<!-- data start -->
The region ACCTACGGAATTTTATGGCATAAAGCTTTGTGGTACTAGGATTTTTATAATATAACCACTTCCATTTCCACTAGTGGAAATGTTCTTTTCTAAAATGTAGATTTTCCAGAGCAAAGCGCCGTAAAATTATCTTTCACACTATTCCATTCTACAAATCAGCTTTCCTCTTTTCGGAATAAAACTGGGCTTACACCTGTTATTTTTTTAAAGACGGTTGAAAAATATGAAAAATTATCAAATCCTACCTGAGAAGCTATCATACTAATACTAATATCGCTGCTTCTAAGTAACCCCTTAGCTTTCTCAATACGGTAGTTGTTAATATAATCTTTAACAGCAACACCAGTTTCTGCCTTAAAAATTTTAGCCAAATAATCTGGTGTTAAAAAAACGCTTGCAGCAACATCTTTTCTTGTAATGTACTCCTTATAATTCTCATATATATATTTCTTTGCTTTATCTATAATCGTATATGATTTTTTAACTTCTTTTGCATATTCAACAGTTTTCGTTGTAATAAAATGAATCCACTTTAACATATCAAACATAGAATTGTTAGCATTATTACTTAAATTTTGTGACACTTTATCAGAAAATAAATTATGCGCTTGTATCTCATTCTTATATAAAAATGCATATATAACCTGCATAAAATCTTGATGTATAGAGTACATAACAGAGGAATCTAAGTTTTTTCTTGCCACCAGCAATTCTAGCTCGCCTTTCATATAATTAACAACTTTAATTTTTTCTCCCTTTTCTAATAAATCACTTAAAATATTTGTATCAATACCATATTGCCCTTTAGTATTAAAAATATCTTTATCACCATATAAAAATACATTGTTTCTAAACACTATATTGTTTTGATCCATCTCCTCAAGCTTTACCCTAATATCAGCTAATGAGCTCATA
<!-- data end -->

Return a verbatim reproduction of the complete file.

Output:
The region ACCTACGGAATTTTATGGCATAAAGCTTTGTGGTACTAGGATTTTTATAATATAACCACTTCCATTTCCACTAGTGGAAATGTTCTTTTCTAAAATGTAGATTTTCCAGAGCAAAGCGCCGTAAAATTATCTTTCACACTATTCCATTCTACAAATCAGCTTTCCTCTTTTCGGAATAAAACTGGGCTTACACCTGTTATTTTTTTAAAGACGGTTGAAAAATATGAAAAATTATCAAATCCTACCTGAGAAGCTATCATACTAATACTAATATCGCTGCTTCTAAGTAACCCCTTAGCTTTCTCAATACGGTAGTTGTTAATATAATCTTTAACAGCAACACCAGTTTCTGCCTTAAAAATTTTAGCCAAATAATCTGGTGTTAAAAAAACGCTTGCAGCAACATCTTTTCTTGTAATGTACTCCTTATAATTCTCATATATATATTTCTTTGCTTTATCTATAATCGTATATGATTTTTTAACTTCTTTTGCATATTCAACAGTTTTCGTTGTAATAAAATGAATCCACTTTAACATATCAAACATAGAATTGTTAGCATTATTACTTAAATTTTGTGACACTTTATCAGAAAATAAATTATGCGCTTGTATCTCATTCTTATATAAAAATGCATATATAACCTGCATAAAATCTTGATGTATAGAGTACATAACAGAGGAATCTAAGTTTTTTCTTGCCACCAGCAATTCTAGCTCGCCTTTCATATAATTAACAACTTTAATTTTTTCTCCCTTTTCTAATAAATCACTTAAAATATTTGTATCAATACCATATTGCCCTTTAGTATTAAAAATATCTTTATCACCATATAAAAATACATTGTTTCTAAACACTATATTGTTTTGATCCATCTCCTCAAGCTTTACCCTAATATCAGCTAATGAGCTCATA